January 9, 2005

I, with just six more 4000’ summits, and Gordon with only three, our new friend and hiking partner, Xiao (or as he wished to be called, Shaw), and my trusty dog Noah (Outward Hound Pack and all), set off on what promised to be a glorious day in the mountains. With the sun shinning, not a cloud in the sky, or a wisp of wind, and temperatures pushing into the upper 20’s, our only complaint was, believe it or not, its going to be too hot today!

Starting at 9:20 am from the Ferncroft Parking area in Wonalancet (just north of North Sandwich) at an elevation of approximately 1150 feet, we began our day in a post card. The trail begins in the stonewall-lined fields of a local farmhouse nestled between the high peaks of the Sandwich Range. Noah running wildly back and forth between us as he put his new-found freedom to the test. It doesn’t get much better than this.

Upon entering the forest on the Dicey Mill Trail, we began at first to climb steady, then steeply, early in the day. I had not remembered it as quite this steep on our return from our adventure to Whiteface several years back, but as Gordon reminded me, we were going down then.

As predicted, we were all warming up quickly and soon broke into a pretty good sweat under the bright morning sun. Before long we were all down to just one layer with our packs bulging with all the un-needed (now anyway) clothes we had to shed.

At about a mile the steep climb began to subside for a bit, giving us some time to catch our breath and get to know our new hiking partner as we walked along. Although Gordon and I had both met Shaw at the local gym, we would not have had the pleasure of his joining us had it not been for our mutual friend Ken. Ken made the hiking connection and hooked us up. We had lots to talk about.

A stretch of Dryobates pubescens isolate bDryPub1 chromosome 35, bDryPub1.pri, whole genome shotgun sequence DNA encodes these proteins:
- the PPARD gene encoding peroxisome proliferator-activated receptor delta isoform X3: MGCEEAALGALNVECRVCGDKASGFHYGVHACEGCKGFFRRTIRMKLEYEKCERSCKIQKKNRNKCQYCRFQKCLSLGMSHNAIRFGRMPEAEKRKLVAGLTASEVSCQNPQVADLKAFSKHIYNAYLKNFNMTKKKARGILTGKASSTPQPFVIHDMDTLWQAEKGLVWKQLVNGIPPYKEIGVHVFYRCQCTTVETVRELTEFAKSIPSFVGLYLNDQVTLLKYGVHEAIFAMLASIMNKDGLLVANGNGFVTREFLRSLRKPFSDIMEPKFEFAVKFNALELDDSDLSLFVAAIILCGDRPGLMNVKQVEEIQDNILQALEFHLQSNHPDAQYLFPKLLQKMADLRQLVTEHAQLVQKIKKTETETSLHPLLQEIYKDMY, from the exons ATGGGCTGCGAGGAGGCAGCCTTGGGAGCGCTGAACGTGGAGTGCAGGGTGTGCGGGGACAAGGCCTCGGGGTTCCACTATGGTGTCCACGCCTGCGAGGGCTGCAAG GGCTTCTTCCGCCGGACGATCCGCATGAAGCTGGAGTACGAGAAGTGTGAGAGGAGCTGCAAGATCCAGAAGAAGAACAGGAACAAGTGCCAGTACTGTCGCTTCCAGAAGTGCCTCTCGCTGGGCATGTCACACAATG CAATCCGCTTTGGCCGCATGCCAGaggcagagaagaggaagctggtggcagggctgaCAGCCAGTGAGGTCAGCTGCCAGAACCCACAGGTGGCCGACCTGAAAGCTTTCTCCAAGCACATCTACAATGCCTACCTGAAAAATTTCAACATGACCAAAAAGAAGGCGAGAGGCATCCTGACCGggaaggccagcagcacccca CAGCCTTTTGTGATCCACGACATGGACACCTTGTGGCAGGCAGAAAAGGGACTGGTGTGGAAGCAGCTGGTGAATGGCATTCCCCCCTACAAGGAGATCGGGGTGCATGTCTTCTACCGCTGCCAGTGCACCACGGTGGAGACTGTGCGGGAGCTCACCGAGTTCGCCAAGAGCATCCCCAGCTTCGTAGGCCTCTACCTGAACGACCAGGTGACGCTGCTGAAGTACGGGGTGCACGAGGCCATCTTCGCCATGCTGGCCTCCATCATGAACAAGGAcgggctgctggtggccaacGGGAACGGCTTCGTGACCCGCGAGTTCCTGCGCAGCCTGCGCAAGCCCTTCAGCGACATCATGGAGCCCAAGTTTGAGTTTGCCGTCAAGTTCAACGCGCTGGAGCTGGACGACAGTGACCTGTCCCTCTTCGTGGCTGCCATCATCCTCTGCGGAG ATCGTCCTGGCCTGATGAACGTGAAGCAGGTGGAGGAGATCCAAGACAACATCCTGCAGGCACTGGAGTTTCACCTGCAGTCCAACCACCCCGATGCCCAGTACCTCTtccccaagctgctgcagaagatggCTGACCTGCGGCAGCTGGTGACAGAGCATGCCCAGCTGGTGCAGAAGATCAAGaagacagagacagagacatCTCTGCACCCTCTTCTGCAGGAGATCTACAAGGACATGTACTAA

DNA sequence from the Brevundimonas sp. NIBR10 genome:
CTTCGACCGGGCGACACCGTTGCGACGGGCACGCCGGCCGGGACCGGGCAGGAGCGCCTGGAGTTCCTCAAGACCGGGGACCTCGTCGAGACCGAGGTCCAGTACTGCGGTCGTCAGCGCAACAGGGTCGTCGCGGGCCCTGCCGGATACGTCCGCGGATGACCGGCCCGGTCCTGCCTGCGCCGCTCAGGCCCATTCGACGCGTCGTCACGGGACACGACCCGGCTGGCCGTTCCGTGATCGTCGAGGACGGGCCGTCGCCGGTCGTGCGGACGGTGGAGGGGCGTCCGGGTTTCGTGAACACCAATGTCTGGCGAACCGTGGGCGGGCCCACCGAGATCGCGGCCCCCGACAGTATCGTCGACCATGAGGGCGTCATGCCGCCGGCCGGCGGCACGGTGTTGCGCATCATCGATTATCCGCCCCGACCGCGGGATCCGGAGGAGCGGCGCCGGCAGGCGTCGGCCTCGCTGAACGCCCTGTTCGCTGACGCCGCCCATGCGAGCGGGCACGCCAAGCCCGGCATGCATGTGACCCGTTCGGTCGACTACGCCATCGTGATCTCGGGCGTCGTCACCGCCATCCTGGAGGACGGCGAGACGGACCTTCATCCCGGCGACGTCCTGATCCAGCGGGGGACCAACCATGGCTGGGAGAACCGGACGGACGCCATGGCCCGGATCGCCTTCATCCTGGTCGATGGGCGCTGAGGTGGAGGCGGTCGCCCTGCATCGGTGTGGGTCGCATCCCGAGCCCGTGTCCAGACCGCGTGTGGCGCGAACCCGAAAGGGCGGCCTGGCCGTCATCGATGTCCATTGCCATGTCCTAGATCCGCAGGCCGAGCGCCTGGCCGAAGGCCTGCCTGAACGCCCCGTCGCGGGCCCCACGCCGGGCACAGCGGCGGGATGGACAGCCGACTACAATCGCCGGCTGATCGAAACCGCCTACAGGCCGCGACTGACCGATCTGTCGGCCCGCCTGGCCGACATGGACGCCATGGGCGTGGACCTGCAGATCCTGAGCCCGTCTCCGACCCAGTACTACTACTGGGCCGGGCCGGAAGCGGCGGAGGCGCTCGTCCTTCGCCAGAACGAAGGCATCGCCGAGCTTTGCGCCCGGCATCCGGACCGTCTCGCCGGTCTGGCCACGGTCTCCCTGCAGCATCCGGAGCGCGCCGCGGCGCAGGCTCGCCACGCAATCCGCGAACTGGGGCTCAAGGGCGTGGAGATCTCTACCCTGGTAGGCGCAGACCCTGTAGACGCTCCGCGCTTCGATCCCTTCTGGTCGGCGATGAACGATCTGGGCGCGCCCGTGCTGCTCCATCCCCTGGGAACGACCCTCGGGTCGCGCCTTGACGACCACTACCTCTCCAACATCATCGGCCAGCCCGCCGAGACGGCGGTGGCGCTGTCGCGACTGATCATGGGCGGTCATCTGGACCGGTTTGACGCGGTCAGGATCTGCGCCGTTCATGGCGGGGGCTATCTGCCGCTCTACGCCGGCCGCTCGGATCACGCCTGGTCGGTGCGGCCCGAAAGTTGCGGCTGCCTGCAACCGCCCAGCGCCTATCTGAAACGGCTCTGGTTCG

We crossed a beautiful stream at the base of the long valley between Whiteface and Passaconaway, which we were beginning to ascend. The trail once again started to climb pretty steadily and quickly, bringing back the beads of sweat on our foreheads.

Although the sun was still shinning, we could see small puffy clouds begin to blow in from the east. As the sun, low in the sky, swung around to the south, shading our path behind Whiteface, the temperature began to moderate. As the hike was fairly vigorous, more layers were not necessary, but when we stopped to chat, or to snack, the chill quickly seeped in through our single layer of clothing. Had to keep moving.

At about 3.3 miles we reached the saddle between Passaconaway and Whiteface and the trail junction where the turn off to Whiteface was located. Only four years ago Gordon and I came this same way in our decent from Whiteface. It was nice to be back and to be so close to yet another 4000’ peak.

We took the trail to the right leading to the Passaconaway summit with plans to stop at Camp Rich, a popular camping area on the side of the mountain, for lunch. We had less than a mile to the summit, it was 12:30 and we were all starving. Unfortunately, we missed the cut off to the comforts of the camp and had to settle for a flat spot in the middle of the trail; no problem, we were hungry.